I’ve previously gone into great detail explaining what data we have available on injury rates and types of injuries in each of the three lifts: the squat, the bench press, and the deadlift. Any powerlift can be injurious, even with good form (though bad form certainly doesn’t help). But it’s also important to remember that injury rates in powerlifting are quite low compared to other sports, and it’s the nature of any sport to push one’s own limits, sometimes with deleterious effects.
Most injuries also aren’t career-ending, with the majority of them only forcing a change in training frequency and some rehab, rather than outright stopping training. The most broad definition of injury describes “an event that causes interruption in training/affects powerlifters’ training.“ Nevertheless, any aspiring lifter would do well to learn from these statistics, beware common mistakes, and take rehab and recovery very seriously if they’ve been hurt before.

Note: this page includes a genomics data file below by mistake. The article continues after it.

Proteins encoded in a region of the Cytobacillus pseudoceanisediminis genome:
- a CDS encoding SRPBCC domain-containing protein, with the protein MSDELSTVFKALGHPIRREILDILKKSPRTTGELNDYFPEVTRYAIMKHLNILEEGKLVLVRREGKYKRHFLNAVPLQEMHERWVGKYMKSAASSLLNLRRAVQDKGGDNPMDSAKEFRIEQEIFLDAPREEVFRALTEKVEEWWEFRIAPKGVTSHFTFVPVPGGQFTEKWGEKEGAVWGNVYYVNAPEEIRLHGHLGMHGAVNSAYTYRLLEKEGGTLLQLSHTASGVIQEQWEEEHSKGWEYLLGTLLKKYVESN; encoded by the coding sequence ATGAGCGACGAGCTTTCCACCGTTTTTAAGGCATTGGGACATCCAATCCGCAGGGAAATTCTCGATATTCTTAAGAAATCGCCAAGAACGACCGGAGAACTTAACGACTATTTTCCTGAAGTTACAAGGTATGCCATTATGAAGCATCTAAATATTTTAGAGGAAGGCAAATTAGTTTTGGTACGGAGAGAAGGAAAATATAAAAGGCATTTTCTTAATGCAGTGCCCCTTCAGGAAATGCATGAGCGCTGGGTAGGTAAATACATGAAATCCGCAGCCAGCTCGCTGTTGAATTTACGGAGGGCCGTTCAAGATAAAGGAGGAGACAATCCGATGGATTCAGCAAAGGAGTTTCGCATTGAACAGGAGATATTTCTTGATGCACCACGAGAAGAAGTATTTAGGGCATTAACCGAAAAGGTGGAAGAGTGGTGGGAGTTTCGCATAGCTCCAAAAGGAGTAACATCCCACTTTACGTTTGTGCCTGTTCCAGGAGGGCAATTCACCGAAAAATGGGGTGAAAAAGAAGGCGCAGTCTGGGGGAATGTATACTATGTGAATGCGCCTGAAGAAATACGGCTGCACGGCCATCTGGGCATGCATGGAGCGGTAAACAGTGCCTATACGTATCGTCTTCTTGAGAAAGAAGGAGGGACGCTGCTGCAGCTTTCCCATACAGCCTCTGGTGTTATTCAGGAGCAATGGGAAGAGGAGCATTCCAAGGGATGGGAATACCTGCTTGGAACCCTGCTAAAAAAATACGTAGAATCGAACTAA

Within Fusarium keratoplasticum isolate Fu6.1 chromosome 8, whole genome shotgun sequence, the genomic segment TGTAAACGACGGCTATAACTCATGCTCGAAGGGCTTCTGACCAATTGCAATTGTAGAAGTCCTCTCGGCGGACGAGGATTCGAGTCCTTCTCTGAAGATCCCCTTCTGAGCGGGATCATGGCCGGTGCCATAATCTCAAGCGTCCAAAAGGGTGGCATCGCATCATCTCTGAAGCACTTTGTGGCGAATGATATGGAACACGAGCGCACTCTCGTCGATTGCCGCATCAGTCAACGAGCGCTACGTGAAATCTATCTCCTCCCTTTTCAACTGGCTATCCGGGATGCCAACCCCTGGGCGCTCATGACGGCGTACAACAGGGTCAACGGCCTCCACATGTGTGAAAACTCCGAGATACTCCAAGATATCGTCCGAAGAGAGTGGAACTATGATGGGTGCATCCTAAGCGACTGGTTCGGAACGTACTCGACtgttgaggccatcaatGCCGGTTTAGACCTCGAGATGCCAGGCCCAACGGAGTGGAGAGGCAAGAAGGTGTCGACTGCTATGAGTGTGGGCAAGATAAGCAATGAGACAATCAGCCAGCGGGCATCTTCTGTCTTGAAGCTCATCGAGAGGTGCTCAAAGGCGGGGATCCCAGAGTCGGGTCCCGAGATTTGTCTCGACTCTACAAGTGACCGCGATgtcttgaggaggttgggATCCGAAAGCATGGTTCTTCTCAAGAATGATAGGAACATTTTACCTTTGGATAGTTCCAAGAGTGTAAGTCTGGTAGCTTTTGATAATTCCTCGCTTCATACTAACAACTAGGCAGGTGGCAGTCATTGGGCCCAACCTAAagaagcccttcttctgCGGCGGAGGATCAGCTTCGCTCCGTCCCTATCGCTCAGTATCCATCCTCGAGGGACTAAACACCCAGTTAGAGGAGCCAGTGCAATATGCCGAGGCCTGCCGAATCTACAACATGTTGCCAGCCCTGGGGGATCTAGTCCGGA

The Most Common Powerlifting Injuries
The most common powerlifting injuries are either acute muscle strains or chronic pain caused by tendon overuse, in the shoulder, lower back (lumbosacral region), and knee. Powerlifting is an activity that places a lot of force on the body’s joints and tendons, although arguments can be made that it doesn’t place as much accumulative force on our tendons as an activity with a lot of jumping and high impact. Nevertheless, despite a lack of explosiveness, our body’s weak points still have a lot of force to withstand as we go through the motions of a squat, bench press, or deadlift.